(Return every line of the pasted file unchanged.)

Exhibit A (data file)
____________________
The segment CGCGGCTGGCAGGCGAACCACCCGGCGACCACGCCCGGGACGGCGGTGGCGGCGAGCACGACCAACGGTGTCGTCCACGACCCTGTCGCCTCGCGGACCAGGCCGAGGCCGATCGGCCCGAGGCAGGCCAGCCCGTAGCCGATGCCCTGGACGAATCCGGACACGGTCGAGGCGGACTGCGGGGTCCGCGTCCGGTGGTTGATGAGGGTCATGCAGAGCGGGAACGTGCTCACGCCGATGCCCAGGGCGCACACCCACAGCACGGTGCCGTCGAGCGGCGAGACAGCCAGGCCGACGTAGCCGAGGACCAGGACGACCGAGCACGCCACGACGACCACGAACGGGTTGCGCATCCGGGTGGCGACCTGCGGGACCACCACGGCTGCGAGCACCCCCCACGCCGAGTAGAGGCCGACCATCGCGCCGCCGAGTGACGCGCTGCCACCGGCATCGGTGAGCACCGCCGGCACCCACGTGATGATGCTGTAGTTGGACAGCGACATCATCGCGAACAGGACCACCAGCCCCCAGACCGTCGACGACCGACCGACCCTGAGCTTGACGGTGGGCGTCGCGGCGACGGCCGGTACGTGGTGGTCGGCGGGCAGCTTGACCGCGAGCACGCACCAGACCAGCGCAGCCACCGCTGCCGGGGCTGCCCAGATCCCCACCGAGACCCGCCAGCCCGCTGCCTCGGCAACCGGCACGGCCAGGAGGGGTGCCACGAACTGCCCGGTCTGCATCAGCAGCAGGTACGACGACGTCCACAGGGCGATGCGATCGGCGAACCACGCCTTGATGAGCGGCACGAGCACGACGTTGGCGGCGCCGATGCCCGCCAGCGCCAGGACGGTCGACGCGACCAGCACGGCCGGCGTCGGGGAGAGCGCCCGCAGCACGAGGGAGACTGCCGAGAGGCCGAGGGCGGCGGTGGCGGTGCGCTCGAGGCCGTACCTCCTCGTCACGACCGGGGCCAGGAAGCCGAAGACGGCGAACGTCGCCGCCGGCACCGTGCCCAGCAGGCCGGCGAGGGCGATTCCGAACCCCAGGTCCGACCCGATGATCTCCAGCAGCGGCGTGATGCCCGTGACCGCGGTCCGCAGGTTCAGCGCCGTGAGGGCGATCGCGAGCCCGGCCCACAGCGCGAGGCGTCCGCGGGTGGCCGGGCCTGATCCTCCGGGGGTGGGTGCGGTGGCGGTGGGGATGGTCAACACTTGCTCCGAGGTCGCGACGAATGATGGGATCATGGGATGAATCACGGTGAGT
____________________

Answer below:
The segment CGCGGCTGGCAGGCGAACCACCCGGCGACCACGCCCGGGACGGCGGTGGCGGCGAGCACGACCAACGGTGTCGTCCACGACCCTGTCGCCTCGCGGACCAGGCCGAGGCCGATCGGCCCGAGGCAGGCCAGCCCGTAGCCGATGCCCTGGACGAATCCGGACACGGTCGAGGCGGACTGCGGGGTCCGCGTCCGGTGGTTGATGAGGGTCATGCAGAGCGGGAACGTGCTCACGCCGATGCCCAGGGCGCACACCCACAGCACGGTGCCGTCGAGCGGCGAGACAGCCAGGCCGACGTAGCCGAGGACCAGGACGACCGAGCACGCCACGACGACCACGAACGGGTTGCGCATCCGGGTGGCGACCTGCGGGACCACCACGGCTGCGAGCACCCCCCACGCCGAGTAGAGGCCGACCATCGCGCCGCCGAGTGACGCGCTGCCACCGGCATCGGTGAGCACCGCCGGCACCCACGTGATGATGCTGTAGTTGGACAGCGACATCATCGCGAACAGGACCACCAGCCCCCAGACCGTCGACGACCGACCGACCCTGAGCTTGACGGTGGGCGTCGCGGCGACGGCCGGTACGTGGTGGTCGGCGGGCAGCTTGACCGCGAGCACGCACCAGACCAGCGCAGCCACCGCTGCCGGGGCTGCCCAGATCCCCACCGAGACCCGCCAGCCCGCTGCCTCGGCAACCGGCACGGCCAGGAGGGGTGCCACGAACTGCCCGGTCTGCATCAGCAGCAGGTACGACGACGTCCACAGGGCGATGCGATCGGCGAACCACGCCTTGATGAGCGGCACGAGCACGACGTTGGCGGCGCCGATGCCCGCCAGCGCCAGGACGGTCGACGCGACCAGCACGGCCGGCGTCGGGGAGAGCGCCCGCAGCACGAGGGAGACTGCCGAGAGGCCGAGGGCGGCGGTGGCGGTGCGCTCGAGGCCGTACCTCCTCGTCACGACCGGGGCCAGGAAGCCGAAGACGGCGAACGTCGCCGCCGGCACCGTGCCCAGCAGGCCGGCGAGGGCGATTCCGAACCCCAGGTCCGACCCGATGATCTCCAGCAGCGGCGTGATGCCCGTGACCGCGGTCCGCAGGTTCAGCGCCGTGAGGGCGATCGCGAGCCCGGCCCACAGCGCGAGGCGTCCGCGGGTGGCCGGGCCTGATCCTCCGGGGGTGGGTGCGGTGGCGGTGGGGATGGTCAACACTTGCTCCGAGGTCGCGACGAATGATGGGATCATGGGATGAATCACGGTGAGT